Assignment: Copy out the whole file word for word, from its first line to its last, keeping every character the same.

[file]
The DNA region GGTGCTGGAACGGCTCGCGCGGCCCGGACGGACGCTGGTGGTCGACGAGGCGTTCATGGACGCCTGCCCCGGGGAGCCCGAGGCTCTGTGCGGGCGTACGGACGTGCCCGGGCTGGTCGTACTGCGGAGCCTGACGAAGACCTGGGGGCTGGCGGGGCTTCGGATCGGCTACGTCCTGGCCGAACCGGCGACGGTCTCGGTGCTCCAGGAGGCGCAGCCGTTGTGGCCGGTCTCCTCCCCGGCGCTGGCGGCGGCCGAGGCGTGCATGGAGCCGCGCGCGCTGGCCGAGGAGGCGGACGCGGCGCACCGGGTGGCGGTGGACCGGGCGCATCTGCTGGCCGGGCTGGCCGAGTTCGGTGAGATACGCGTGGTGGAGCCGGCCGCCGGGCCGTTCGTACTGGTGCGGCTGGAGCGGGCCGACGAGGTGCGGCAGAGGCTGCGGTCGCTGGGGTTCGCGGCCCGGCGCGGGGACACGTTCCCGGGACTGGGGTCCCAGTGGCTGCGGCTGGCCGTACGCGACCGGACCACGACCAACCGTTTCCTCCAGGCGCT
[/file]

The DNA region GGTGCTGGAACGGCTCGCGCGGCCCGGACGGACGCTGGTGGTCGACGAGGCGTTCATGGACGCCTGCCCCGGGGAGCCCGAGGCTCTGTGCGGGCGTACGGACGTGCCCGGGCTGGTCGTACTGCGGAGCCTGACGAAGACCTGGGGGCTGGCGGGGCTTCGGATCGGCTACGTCCTGGCCGAACCGGCGACGGTCTCGGTGCTCCAGGAGGCGCAGCCGTTGTGGCCGGTCTCCTCCCCGGCGCTGGCGGCGGCCGAGGCGTGCATGGAGCCGCGCGCGCTGGCCGAGGAGGCGGACGCGGCGCACCGGGTGGCGGTGGACCGGGCGCATCTGCTGGCCGGGCTGGCCGAGTTCGGTGAGATACGCGTGGTGGAGCCGGCCGCCGGGCCGTTCGTACTGGTGCGGCTGGAGCGGGCCGACGAGGTGCGGCAGAGGCTGCGGTCGCTGGGGTTCGCGGCCCGGCGCGGGGACACGTTCCCGGGACTGGGGTCCCAGTGGCTGCGGCTGGCCGTACGCGACCGGACCACGACCAACCGTTTCCTCCAGGCGCT